The town of Chernivtsi (Czerniowce) dates back to the 12th century, when a settlement was established on the left bank of the Prut River, near a trade route that connected Red Ruthenia with the Black Sea. In 1295 the settlement was burned down by Tatars and the inhabitants moved to the right bank of the river. Since the mid-14th century, the territories including Chernivtsi were part of Moldavia. The city was mentioned for the first time in 1408, in a document about a privilege granted by Hospodar Alexander the Good, concerning the collection of road tolls and related exemptions for merchants from Lviv. In 1509 the city was plundered by Mikołaj Kamienicki, Hetman of the Crown, as a revenge for Moldavian invasion of Ternopil and Pidhaitsi. In 1558 Moldavia came under the control of the Ottoman Empire. In 1770 a German baron, Peter Nicolaus von Gartenberg, established a new city on the other bank of the Prut River. The city was named Sadhora (Sadogóra), after the Polish version of his name - since 1965 this city has been a northern part of Chernivtsi.

In 1774 Chernivtsi became a part of Austria. The Austrians took care of its growth and development, especially when the city became the seat of an Orthodox bishopric in 1782. 1849 was also a crucial moment because in this year Chernivtsi became the capital of the newly formed Duchy of Bukovina. Another impulse for the city's growth appeared in 1866, when the Lviv-Chernivtsi-Jassy railway (LCJE) was opened. A university was founded in 1875 and a city theater and a musical society in 1877. In 1897 the first trams appeared. The city was multicultural, with Germans, Ruthenians (Ukrainians), Jews, Romanians and Poles living together. The heyday of Chernivtsi was associated with the Polish mayor Antoni Kochanowski (1866-1874, 1887-1905) [1.1]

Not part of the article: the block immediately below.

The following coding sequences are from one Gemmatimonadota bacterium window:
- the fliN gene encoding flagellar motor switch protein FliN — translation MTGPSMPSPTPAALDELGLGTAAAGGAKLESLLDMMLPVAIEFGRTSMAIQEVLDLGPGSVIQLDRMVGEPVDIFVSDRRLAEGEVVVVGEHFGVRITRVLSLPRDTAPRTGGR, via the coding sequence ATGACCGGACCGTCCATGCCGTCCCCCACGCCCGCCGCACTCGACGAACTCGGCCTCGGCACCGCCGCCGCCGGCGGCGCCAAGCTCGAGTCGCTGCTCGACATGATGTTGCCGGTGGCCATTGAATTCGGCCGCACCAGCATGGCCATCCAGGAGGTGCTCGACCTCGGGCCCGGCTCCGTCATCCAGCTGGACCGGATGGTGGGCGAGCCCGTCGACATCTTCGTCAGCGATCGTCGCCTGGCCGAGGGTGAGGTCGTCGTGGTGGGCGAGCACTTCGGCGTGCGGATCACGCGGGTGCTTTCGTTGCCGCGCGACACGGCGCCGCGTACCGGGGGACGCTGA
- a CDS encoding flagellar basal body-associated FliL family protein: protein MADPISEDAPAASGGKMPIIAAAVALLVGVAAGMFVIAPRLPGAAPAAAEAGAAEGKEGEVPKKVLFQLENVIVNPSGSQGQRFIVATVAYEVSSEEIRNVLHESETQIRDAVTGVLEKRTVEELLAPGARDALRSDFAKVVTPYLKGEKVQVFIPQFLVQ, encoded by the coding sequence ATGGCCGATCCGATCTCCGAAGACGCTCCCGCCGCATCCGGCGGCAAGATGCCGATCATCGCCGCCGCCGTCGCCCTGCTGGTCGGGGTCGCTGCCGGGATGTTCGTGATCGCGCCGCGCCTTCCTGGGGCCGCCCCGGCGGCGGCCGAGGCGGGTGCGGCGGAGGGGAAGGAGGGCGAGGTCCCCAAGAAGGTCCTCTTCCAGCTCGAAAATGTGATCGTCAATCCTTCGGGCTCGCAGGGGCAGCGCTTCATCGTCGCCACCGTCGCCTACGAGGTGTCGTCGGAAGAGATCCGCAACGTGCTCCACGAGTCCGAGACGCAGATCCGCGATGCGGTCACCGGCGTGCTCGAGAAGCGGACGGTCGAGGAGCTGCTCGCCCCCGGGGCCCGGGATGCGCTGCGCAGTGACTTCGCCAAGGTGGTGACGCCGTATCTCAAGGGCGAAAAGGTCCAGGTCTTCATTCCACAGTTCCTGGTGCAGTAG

During World War I, in April 1916, the city was captured by Russia. From 1918 to 1940, as well as from 1941 to 1944, it belonged to Romania (and in 1940-1941 it was occupied by the Red Army). In 1930 the city reached a population of 112, 427, including 38% Jews, 27% Romanians, 15% Germans, 10% Ukrainians and 8% Poles and Polish people of Armenian descent. In 1944 the city was conquered by the Red Army and incorporated into the Ukrainian SSR. Since 1991 it has been a part of independent Ukraine. The border between Ukraine and Romania - as well as the incorporation of northern Bukovina with Chernivtsi to Ukraine - was legitimized by two treaties concluded as late as 1997 and 2003[1.2].


[1.1] A short decription of Chernivtsi during this period may be found in M.Orłowicz's handbook Ilustrowany przewodnik po Galicyi, Bukowinie, Spiszu, Orawie i Śląsku Cieszyńskim, (1919), 174-175.

[1.2] For more information about modern Bukovina see: M. Jurecki, Bukowina. Kraina łagodności, (2001).